Epsom and St Helier hospitals receive £1.1million winter boost
Epsom and St Helier hospitals have received an extra £1.1million to pay for more doctors and nurses to cope with the busy winter period.
On a visit to Epsom Hospital’s A&E in December, consultants told the Epsom Guardian that it was preparing for its busiest winter ever.
Dr Annali Lawrenson, A&E consultant, had said Epsom’s A&E was full to capacity on most days, with an ever-increasing number of more acutely sick patients coming in - a situation which had seen no let-up since the summer.
This newspaper was also told that that hospital trust has set aside £1million from its budget this year to cope with winter pressures.
The extra £1.1millon from the Government will be used to fund:
- additional doctors, consultants and nurses in the hospitals’ A&E departments, especially in the evenings and at weekends;
- extra beds for children;
- additional staffing in the urgent care centre at St Helier;
- and more staff in Epsom’s ambulatory care unit, for patients who need hospital treatment but who can walk and do not need to be admitted for an overnight stay.
Jackie Sullivan, the trust’s chief operating officer, said: "Winter can be a testing time for large hospitals like ours.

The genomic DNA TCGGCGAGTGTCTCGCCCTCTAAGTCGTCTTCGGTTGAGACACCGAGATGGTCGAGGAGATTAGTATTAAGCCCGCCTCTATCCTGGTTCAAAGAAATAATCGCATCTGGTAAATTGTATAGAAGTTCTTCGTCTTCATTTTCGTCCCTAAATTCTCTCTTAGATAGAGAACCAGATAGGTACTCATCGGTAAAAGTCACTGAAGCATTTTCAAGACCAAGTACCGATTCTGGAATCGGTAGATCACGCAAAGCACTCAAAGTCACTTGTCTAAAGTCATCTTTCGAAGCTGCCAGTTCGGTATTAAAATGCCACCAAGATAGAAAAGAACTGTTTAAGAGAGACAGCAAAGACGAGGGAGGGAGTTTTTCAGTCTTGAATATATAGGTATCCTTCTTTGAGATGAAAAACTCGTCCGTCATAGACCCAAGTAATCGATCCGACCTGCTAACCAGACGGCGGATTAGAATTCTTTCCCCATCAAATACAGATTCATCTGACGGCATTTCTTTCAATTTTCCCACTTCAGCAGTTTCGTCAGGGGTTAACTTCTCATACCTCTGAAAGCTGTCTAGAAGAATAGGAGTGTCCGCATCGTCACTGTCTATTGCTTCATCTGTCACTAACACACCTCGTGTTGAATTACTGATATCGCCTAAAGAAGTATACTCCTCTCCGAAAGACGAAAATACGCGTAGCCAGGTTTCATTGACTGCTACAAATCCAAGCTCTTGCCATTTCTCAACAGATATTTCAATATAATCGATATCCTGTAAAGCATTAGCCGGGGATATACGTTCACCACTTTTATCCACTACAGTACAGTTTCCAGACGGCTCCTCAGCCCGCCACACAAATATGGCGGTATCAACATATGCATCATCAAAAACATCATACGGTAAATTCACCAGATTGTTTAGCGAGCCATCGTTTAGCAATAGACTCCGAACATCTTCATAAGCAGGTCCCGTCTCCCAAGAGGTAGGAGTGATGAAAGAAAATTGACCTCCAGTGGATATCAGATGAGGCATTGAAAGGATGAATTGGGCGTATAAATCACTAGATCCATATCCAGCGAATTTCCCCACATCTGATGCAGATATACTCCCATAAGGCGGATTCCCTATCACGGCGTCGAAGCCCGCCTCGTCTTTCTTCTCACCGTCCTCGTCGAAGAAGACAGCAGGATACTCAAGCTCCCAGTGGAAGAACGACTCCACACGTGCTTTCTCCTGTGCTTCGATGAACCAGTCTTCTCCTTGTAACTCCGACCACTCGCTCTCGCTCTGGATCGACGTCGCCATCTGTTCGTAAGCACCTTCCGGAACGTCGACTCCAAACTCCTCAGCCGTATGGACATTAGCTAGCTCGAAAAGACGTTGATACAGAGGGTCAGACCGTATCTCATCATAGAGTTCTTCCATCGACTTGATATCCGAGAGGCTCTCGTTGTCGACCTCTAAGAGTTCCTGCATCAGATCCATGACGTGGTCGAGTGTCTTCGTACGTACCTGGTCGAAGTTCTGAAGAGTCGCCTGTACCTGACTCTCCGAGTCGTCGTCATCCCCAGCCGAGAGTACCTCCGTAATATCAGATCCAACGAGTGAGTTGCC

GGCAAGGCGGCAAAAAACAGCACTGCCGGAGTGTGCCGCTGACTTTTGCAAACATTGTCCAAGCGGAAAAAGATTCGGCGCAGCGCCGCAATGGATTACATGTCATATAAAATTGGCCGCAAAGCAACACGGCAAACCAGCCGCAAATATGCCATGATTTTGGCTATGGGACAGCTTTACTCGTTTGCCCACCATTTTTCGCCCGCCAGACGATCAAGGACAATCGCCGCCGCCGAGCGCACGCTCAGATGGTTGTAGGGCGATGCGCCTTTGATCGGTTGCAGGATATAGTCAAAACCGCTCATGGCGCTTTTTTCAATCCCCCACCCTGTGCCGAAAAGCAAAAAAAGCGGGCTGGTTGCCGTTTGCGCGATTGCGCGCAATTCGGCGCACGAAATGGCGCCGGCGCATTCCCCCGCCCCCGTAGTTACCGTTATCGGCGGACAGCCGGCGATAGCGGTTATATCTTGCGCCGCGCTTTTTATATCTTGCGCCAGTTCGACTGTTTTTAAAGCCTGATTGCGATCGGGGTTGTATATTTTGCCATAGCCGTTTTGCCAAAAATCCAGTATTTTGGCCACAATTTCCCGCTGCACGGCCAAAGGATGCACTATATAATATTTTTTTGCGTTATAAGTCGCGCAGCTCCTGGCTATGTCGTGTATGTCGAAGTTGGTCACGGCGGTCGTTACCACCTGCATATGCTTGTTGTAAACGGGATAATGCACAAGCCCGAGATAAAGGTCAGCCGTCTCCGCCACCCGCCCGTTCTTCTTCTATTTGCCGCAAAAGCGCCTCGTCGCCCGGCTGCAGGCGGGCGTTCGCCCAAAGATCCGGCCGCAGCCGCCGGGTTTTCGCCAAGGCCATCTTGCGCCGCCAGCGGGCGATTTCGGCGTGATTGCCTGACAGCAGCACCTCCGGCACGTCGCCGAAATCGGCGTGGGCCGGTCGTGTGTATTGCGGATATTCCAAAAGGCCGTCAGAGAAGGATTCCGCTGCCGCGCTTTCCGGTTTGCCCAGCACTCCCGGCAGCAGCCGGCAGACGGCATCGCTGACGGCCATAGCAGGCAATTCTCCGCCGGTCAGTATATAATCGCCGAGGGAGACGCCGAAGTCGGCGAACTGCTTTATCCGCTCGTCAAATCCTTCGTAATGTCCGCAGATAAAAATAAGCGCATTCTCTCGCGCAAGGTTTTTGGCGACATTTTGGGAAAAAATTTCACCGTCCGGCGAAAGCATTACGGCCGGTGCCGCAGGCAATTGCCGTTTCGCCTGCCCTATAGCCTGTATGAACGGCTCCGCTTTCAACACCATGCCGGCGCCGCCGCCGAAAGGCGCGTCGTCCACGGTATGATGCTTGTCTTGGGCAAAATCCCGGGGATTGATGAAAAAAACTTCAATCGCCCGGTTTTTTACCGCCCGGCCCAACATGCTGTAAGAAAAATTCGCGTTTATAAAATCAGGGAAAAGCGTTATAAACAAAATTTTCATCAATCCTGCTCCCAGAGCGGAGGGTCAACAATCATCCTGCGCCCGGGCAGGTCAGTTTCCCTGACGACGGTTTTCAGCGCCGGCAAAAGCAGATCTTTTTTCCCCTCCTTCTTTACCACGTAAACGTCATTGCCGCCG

"The increase in the amount of patients is significant, and it’s not unusual for the people who we treat during winter to be very sick and need to stay in hospital for longer.
"That’s why it is so important that we have the plans and resources in place to deal with any challenging or busy periods, and can continue to offer our patients a high level of care in a timely way.
"These additional funds will allow us to provide extra staffing, will mean that we can pay for additional beds in our dedicated children’s wards and provide nursing support for people who need care during the night.
"It will also help to support healthcare services out in the community, which of course, will have a huge benefit for certain groups of our patients.
"That includes paying for GPs to work out-of-hours in our urgent care centre, which will mean that patients who come to our A&E departments but don’t need emergency care can be cared for more efficiently, and making sure that our patients have the support they need at home so they can be discharged from hospital.
"Not only will that mean that patients who are medically fit enough can go back to the comfort of their own home, but that our hospitals will have beds available for those patients who do need to be admitted."
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